Support 100 years of independent journalism.

  1. World
  2. Europe
21 February 2022

Russia’s efforts to create a pretext for war are no less dangerous for being risible

Even the usual useful idiots will struggle to push obviously fake claims about Ukrainian provocations.

By Ido Vock

BERLIN – Europe is on the brink of war. Russia and its proxies continue to escalate tensions in eastern Ukraine. On Friday 18 February separatist authorities ordered the evacuation of civilians from the Luhansk and Donetsk People’s Republics, the two Russian-backed breakaway statelets in the Donbas region of eastern Ukraine. Metadata from videos ordering the move indicates that they were filmed two days before they were released, despite references by one separatist leader to events “today, on 18 February”.

Separatist authorities baselessly accused Ukrainian forces of planning a massive offensive to retake the Donbas. Some Russian MPs have publicly claimed that a Ukrainian “offensive” might begin today (Monday 21 February).

The breakaway states blamed Ukrainian forces for a series of provocations, including the alleged killing of two civilians. Again, no evidence for the claims was provided. A car supposedly belonging to a local security chief was blown up in the centre of Donetsk on Friday. However, the Russian journalist Anton Pustovalov noticed that the car which was destroyed was not the same one the local boss had previously been spotted in, though it did sport the same number plate.

Over the weekend the Russian president, Vladimir Putin, and his Belarusian counterpart, Alexander Lukashenko, oversaw nuclear deterrence drills. Yesterday Belarus announced that Russian troops stationed in the country for military exercises scheduled to end on Sunday would remain in the country for “further drills”.

Overnight the office of Emmanuel Macron, the French president, announced that Putin and Joe Biden, the US president, had in principle agreed to a summit, though the Élysée Palace gave the caveat that talks could only take place if Russia does not invade Ukraine. However, the Kremlin quickly played down the prospects of a US-Russia meeting, saying talk of one was “premature”.

The risible attempts by Russia and its proxies to either manufacture a pretext for war or heighten tensions to force further negotiations will not convince many outside the country. Even the usual useful idiots will have difficulty pushing obviously fake claims that Ukrainian forces blew up an old SUV in a central Donetsk car park, or the wider strategic imbecility of Kyiv supposedly planning a massive offensive at the precise moment that up to 200,000 Russian troops are massed on the border.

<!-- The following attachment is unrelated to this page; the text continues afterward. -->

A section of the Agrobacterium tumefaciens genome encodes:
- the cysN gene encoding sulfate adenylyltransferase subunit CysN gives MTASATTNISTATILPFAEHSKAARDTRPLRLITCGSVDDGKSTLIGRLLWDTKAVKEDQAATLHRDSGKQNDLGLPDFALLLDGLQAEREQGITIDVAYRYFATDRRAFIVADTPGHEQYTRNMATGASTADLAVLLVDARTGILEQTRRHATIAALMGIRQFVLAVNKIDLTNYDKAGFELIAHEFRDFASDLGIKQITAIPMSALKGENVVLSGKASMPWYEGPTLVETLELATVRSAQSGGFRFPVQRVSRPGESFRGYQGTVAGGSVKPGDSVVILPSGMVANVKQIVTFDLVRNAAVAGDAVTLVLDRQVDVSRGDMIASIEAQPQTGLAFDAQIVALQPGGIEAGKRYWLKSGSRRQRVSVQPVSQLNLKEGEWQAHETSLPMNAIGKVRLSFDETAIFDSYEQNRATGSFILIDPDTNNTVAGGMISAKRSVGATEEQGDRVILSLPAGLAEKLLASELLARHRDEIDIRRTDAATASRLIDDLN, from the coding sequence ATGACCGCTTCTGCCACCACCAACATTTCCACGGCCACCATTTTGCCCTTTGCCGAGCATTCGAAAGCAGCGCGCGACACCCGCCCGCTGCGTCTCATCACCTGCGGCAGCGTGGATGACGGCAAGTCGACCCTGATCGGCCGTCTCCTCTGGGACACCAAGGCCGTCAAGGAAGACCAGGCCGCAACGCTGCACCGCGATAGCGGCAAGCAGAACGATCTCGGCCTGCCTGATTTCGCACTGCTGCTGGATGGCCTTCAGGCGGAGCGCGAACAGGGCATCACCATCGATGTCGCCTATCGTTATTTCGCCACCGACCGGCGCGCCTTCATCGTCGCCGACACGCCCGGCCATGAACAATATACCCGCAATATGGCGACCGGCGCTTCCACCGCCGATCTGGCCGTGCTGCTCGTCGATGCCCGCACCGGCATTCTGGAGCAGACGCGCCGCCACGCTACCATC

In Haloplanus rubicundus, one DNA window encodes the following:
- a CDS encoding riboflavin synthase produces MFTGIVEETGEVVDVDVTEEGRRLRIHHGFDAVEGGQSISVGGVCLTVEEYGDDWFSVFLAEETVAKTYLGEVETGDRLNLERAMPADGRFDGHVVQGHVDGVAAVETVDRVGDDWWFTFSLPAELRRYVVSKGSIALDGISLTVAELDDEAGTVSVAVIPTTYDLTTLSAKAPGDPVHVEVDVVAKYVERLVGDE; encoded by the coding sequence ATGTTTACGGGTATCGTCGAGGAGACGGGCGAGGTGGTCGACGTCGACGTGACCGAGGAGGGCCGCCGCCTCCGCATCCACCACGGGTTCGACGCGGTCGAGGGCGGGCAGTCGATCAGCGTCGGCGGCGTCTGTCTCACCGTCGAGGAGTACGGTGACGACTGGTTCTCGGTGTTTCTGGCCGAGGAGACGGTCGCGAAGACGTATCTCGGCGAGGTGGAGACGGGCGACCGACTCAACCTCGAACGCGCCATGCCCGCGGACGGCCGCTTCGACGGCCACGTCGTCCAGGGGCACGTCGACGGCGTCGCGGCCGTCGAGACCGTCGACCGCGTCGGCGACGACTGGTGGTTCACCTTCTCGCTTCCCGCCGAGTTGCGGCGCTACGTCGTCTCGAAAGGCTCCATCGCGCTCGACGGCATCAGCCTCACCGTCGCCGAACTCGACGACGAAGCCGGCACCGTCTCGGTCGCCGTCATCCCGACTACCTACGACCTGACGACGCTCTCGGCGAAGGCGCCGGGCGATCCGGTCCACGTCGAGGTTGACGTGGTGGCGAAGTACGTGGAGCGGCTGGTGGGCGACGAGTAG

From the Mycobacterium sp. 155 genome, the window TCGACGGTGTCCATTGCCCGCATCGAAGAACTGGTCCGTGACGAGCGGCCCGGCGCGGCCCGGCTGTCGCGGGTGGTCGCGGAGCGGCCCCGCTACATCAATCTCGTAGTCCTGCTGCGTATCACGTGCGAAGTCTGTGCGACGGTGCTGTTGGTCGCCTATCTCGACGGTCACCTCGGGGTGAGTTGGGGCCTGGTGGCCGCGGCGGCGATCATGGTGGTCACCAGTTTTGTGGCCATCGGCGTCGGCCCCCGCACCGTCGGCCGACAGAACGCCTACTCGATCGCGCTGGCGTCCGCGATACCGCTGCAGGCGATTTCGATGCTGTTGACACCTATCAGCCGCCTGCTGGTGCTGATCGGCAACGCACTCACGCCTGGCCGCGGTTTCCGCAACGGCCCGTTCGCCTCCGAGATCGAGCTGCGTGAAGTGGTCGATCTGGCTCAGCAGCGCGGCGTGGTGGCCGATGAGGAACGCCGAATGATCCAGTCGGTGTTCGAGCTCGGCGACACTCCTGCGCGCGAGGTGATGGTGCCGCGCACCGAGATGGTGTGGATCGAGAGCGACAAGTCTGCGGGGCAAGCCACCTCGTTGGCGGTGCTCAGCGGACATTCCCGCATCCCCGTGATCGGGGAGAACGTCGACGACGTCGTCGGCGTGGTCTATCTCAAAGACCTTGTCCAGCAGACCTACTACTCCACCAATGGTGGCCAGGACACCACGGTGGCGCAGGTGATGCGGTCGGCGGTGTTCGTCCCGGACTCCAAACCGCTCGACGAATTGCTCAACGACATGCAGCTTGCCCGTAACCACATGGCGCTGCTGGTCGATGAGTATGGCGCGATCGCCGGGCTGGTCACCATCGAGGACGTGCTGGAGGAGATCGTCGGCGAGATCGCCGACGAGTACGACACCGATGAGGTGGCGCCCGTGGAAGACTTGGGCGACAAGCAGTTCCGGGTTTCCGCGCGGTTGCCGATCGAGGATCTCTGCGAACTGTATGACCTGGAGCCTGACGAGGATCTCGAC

Alexei Navalny, the jailed Russian opposition leader, said after the failed attempt to poison him that corruption had so sapped the capacities of the Russian state that it was incapable of doing anything competently, up to and including murdering a political opponent. I am reminded of that argument watching this third-rate attempt at faking a pretext for what some leaders fear could be Europe’s most devastating war since 1945.

Content from our partners
How do we secure the hybrid office?
How materials innovation can help achieve net zero and level-up the UK
Fantastic mental well-being strategies and where to find them
Sign up for The New Statesman’s newsletters Tick the boxes of the newsletters you would like to receive. Quick and essential guide to domestic and global politics from the New Statesman's politics team. The New Statesman’s global affairs newsletter, every Monday and Friday. The best of the New Statesman, delivered to your inbox every weekday morning. The New Statesman’s weekly environment email on the politics, business and culture of the climate and nature crises - in your inbox every Thursday. A handy, three-minute glance at the week ahead in companies, markets, regulation and investment, landing in your inbox every Monday morning. Our weekly culture newsletter – from books and art to pop culture and memes – sent every Friday. A weekly round-up of some of the best articles featured in the most recent issue of the New Statesman, sent each Saturday. A newsletter showcasing the finest writing from the ideas section and the NS archive, covering political ideas, philosophy, criticism and intellectual history - sent every Wednesday. Sign up to receive information regarding NS events, subscription offers & product updates.

Topics in this article: , , ,